9 Stream Transport Streams erode their networks of tributary valleys and distinctive drainage patterns. A drainage pattern is a reflection of the underlying rock material or structure. Drainage Types (Patterns)  Dendritic: Branching drainage pattern – develop on relatively flat sedimentary rocks  Radial: Streams typically drain from a Central high area like spoks of a wheel  Rectangular: Looks like a grid of city streets  Trellis: Develops where narrow valleys are separated by parallel ridges Stream Piracy Superposed/Antecedent streams Channel patterns- straight, braided or meandering, oxbow lake

10 Aggradation & Degradation of graded streams

11 Four types of drainage pattern

12 Four types of drainage patterns – contd.

13 Four types of drainage pattern – contd.

14 Four types of drainage patterns – contd.

15 Channel Patterns Straight Channels: In areas of active uplife Braided streams: Networks of converging and diverging stream channels separated by sand & gravel bars Meandering Streams: Oxbow Lakes

16 Sediment Deposition Velocity of sediment transport is controlled by its discharge Stream Capacity- the total volume of sediments it carries is controlled by its discharge Competence- the maximum size of sediments a stream carries is controlled by its velocity Sediments are transported in the following format  Suspended load  Bed load  Dissolved load

17 Superposed streams

18 Superposed streams – contd.

19 Antecedent streams

20 Antecedent streams – contd.


22 Evolution of meandering streams

23 Pronounced stream meander bends

24 Waterfalls & Rapid Waterfall Formation Waterfall migration upstream Waterfall reduction to rapids Niagara Falls Stream Transport: – Capacity = Maximum possible sediment load that a stream can transport; proportional to stream discharge – Competence = largest possible sediment that a stream can transport; proportional to the square of a stream’s velocity.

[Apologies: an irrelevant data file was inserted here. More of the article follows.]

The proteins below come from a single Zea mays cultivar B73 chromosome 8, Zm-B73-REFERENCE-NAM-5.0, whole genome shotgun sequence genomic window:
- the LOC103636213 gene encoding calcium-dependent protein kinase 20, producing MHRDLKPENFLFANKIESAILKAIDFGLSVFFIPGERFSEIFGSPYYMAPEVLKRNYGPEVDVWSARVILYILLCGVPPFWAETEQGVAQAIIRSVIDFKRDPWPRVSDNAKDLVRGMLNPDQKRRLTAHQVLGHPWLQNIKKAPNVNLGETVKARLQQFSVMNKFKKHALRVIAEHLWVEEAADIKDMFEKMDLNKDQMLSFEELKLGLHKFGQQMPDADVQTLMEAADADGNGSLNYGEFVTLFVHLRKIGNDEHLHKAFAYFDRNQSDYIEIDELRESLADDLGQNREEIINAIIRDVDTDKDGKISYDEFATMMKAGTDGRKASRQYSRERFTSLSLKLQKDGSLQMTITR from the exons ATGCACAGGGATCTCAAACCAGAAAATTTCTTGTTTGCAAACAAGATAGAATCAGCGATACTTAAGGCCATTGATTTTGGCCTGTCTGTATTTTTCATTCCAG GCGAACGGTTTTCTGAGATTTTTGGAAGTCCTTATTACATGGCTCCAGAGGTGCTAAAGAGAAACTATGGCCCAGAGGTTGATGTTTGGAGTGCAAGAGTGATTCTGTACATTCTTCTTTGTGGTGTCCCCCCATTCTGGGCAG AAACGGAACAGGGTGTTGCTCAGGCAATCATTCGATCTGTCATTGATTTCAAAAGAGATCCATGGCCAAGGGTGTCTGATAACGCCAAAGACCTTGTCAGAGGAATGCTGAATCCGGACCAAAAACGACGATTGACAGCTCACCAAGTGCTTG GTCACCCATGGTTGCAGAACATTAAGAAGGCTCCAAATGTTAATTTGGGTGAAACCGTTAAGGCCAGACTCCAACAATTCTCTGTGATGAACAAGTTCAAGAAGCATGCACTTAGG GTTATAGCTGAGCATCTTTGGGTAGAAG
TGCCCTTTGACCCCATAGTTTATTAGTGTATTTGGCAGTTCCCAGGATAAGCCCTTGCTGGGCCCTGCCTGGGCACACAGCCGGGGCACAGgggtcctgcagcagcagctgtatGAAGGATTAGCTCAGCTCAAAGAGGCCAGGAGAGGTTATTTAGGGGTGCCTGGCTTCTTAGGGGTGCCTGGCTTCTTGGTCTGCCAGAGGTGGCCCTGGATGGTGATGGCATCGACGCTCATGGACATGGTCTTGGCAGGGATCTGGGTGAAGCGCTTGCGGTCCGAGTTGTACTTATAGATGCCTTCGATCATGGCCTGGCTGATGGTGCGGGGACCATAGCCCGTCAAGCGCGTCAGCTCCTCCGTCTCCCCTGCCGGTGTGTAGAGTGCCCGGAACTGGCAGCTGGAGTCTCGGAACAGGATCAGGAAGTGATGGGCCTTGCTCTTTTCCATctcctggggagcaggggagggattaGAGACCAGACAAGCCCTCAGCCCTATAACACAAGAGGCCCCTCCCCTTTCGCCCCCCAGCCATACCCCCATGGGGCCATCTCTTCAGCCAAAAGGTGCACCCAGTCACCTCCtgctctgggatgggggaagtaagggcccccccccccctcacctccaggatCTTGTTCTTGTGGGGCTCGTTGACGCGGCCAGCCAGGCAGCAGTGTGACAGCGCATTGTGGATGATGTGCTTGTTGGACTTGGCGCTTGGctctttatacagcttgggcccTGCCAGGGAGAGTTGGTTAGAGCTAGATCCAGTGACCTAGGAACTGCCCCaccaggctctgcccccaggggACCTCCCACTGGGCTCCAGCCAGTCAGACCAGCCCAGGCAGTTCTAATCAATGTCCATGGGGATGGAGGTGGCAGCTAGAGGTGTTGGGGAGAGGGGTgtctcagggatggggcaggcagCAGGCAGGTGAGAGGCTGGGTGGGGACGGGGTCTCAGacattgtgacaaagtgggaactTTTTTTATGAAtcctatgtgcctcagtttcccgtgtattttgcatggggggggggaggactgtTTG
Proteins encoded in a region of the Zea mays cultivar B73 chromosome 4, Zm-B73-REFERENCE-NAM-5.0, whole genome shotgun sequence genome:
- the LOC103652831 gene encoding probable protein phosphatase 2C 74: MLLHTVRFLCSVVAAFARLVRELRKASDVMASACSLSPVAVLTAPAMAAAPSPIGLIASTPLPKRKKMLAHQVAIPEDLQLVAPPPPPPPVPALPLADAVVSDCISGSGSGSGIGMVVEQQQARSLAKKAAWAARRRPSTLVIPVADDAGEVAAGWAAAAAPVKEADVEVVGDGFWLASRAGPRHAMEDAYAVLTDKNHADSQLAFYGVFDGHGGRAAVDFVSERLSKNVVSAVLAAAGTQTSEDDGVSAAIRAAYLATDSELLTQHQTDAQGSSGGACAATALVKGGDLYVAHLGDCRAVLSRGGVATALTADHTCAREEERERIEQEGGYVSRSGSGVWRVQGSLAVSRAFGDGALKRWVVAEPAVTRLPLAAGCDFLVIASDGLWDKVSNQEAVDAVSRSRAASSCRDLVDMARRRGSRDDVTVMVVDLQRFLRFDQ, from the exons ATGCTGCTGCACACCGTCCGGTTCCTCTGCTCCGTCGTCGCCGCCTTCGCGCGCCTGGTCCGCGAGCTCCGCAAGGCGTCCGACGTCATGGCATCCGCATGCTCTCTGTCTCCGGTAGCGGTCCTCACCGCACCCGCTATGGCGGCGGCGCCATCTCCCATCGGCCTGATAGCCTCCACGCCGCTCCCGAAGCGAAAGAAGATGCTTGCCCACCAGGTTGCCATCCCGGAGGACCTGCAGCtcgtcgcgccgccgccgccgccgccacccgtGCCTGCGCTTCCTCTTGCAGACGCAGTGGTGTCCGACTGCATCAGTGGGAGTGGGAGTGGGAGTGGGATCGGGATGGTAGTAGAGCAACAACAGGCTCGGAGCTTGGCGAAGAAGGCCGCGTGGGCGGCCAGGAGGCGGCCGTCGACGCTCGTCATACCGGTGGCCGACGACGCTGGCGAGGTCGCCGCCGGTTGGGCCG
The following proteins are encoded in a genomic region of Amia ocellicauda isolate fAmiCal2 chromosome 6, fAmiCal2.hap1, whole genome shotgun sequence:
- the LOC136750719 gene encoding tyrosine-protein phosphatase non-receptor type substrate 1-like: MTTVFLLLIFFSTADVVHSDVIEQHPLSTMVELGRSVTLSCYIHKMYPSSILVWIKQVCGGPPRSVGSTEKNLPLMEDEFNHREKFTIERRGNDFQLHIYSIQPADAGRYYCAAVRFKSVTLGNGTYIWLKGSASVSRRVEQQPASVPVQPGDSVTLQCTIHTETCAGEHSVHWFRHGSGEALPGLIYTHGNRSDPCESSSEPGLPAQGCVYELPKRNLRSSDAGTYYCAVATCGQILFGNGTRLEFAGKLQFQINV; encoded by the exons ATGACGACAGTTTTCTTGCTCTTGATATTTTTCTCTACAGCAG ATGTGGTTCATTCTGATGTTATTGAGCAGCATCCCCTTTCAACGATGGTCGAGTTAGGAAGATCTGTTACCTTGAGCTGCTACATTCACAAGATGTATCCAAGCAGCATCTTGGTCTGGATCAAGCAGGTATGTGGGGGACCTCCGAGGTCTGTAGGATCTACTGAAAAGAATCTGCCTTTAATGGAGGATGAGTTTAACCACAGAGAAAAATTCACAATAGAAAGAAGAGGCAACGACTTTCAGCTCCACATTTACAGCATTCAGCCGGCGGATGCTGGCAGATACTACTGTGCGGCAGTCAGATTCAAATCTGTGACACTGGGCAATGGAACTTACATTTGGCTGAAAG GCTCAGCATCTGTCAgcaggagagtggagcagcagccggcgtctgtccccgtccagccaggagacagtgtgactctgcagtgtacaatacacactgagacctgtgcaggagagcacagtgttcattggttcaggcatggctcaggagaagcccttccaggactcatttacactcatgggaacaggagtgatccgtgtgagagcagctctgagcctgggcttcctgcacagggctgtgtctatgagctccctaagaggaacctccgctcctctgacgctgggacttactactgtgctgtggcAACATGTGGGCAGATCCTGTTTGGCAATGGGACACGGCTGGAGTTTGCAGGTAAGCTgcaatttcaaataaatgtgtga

25 Evolution of waterfalls and rapids

26 Evolution of waterfalls & rapids – contd.

27 The creation of stream terraces

28 Creation of stream terraces – contd.


30 Sediment Distribution

31 Floodplain features

32 Anatomy of a delta

33 Stream Deposition Alluvium- sediment materials that settle from water Point bar- sediments deposited within the channel Flood plain Deposits  Levees  Backswamp- deposits that make a flood plain’s wetland Alluvial fans- formed where stream valley widens Delta- formed by the deposition of sediments in standing water where the main stream breaks into smaller channels

34 Large sediment loads

35 The evolution of the Mississippi River delta plain

36 Hydrographs - Illustrations

37 Hydrographs - Charts

38 A flood frequency curve for a hypothetical stream

39 Controlling Floods Floods occur every 2 to 3 years Flooding caused when runoff is greater than stream channel can carry Flood Prediction: – Seasonal flooding – Predicting Extreme Floods Statistical probability Stream hydrographs 10-yr and 100-yr floods Difficulty of Predicting Floods Inadequate Records underestimate 100-yr floods Human development increases maximum discharge Inadequacy of statistical probability

40 Flood Prevention Artificial Strategies: – Artificial Levees & Flood walls – Flood-control dams – Channelization: Benefits and problems – Drawbacks to structural solutions: cost and false sense of security – Nonstructural Strategies: Identifying high-risk areas Zoning against floodplain development Managing resources to minimize floodwaters

41 Artificial levees & flood wells

42 Artificial levees and flood walls – contd.

43 Artificial levees & flood walls – contd.

44 Flood-hazard map